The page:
The New Yorker:
This summer, after a loose coalition of white supremacists, neo-Nazis, and Confederate apologists announced that they would hold a rally in Charlottesville, Virginia, promotional flyers began to circulate on the Internet. The flyers included a list of names: the self-proclaimed thought leaders who planned to speak at the rally, arranged, Coachella-like, in order of prominence. At the top of the list was Richard Spencer, who coined the term “alt-right” almost a decade ago, and who has been so successful at making himself the poster boy of the movement that he was once sucker punched while standing on a sidewalk in Washington, D.C. Farther down the list were Jason Kessler, the Charlottesville resident who organized the rally; Matthew Heimbach, who has been called “the affable, youthful face of hate in America”; and Christopher Cantwell, who would later star in a Vice documentary about Charlottesville, unpacking a small arsenal of guns and saying, among other things, “We’re not nonviolent—we’ll fucking kill these people if we have to.”
The second person listed on the flyers, immediately below Spencer, was a white-nationalist shock jock named Mike Enoch. The name might have been unfamiliar to most Americans, but, to an inner cadre of Web-fluent neo-fascists, Enoch is an influential and divisive figure. In May, David Duke, the former grand wizard of the Ku Klux Klan, tweeted, “Hate him or love him—Mike Enoch is someone to pay close attention to.” Just three years ago, Enoch could be heard mocking Spencer (“talks like a fag”) and Cantwell (“a dickhead turtle”), criticizing their ideologies as too extreme. But that was before his radicalization was complete. These days, Enoch routinely refers to African-Americans as “animals” and “savages,” and expresses “skepticism” about how many Jews died in the Holocaust. Apart from interviews with Spencer and Cantwell, who are now his close friends and ideological allies, he largely eschews attention from the media. He prefers to speak—voluminously, articulately, and with an uncanny lack of emotion—on his own podcast, “The Daily Shoah.” (The title, a pun about the Holocaust by way of Comedy Central, reflects the over-all tone of the show.) “The Daily Shoah” is the most popular of more than two dozen podcasts on the Right Stuff, a Web site that Enoch founded in 2012. Once an obscure blog about “post-libertarian” politics, the site is now a breeding ground for some of the most florid racism on the Internet. One of its pages is set up to accept donations, in dollars or bitcoins; another is devoted to “fashy memes,” songs and images that extol fascism in an antic, joking-but-not-joking tone. The podcasts—meandering, amateurish talk shows hosted by bilious young men who make Rush Limbaugh sound like Mr. Rogers—are not available on iTunes, Spotify, or any other major platform, and yet collectively they draw tens of thousands of listeners a week...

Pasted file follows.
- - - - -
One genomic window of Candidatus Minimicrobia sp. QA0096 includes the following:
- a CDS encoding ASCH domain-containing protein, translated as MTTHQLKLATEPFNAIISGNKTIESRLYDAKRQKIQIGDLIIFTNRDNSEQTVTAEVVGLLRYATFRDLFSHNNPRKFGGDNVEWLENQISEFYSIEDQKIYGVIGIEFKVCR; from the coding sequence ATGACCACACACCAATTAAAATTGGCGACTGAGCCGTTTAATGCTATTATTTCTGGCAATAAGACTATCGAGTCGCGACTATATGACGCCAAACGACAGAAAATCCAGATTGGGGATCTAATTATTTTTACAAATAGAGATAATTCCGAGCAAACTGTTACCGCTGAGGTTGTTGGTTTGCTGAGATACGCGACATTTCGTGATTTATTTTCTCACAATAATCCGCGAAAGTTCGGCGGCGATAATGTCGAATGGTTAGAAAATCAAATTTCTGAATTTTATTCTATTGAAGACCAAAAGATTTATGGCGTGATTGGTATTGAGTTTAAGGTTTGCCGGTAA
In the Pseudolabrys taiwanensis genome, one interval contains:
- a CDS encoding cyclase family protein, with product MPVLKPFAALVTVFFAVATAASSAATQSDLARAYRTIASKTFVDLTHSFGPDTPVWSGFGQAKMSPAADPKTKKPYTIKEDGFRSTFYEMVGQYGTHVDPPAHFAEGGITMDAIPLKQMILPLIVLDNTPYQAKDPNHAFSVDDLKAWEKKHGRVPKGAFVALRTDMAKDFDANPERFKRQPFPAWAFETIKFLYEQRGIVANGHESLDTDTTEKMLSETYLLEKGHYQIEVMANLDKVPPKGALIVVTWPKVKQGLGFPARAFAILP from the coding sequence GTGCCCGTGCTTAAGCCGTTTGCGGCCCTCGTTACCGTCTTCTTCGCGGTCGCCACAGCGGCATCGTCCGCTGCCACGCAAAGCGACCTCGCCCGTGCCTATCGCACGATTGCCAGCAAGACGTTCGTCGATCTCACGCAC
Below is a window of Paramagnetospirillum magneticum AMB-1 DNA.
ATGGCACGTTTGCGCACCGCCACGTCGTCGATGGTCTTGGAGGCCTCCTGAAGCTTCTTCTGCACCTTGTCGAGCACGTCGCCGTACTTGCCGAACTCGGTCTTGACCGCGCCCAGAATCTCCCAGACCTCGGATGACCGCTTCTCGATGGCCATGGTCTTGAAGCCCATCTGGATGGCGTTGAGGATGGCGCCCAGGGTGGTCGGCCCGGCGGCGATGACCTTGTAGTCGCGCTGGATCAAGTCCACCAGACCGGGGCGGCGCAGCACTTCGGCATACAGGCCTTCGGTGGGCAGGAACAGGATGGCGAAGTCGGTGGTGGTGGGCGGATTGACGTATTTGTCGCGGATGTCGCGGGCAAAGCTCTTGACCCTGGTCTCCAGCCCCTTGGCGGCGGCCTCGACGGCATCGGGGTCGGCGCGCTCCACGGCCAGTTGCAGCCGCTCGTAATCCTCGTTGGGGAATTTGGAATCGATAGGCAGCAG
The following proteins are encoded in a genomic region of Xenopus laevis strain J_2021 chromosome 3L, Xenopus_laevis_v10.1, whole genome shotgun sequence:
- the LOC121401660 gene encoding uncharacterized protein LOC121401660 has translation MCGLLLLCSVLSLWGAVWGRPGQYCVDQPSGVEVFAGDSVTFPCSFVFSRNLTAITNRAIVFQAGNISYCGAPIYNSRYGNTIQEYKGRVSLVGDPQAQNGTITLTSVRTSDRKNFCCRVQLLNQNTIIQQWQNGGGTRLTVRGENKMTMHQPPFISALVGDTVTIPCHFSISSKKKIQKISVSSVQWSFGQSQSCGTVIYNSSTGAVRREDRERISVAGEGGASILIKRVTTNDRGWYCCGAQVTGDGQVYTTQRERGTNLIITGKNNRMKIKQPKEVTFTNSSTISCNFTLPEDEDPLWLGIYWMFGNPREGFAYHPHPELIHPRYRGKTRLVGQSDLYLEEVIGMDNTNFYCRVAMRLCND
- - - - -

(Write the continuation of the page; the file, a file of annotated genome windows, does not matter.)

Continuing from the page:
Go to link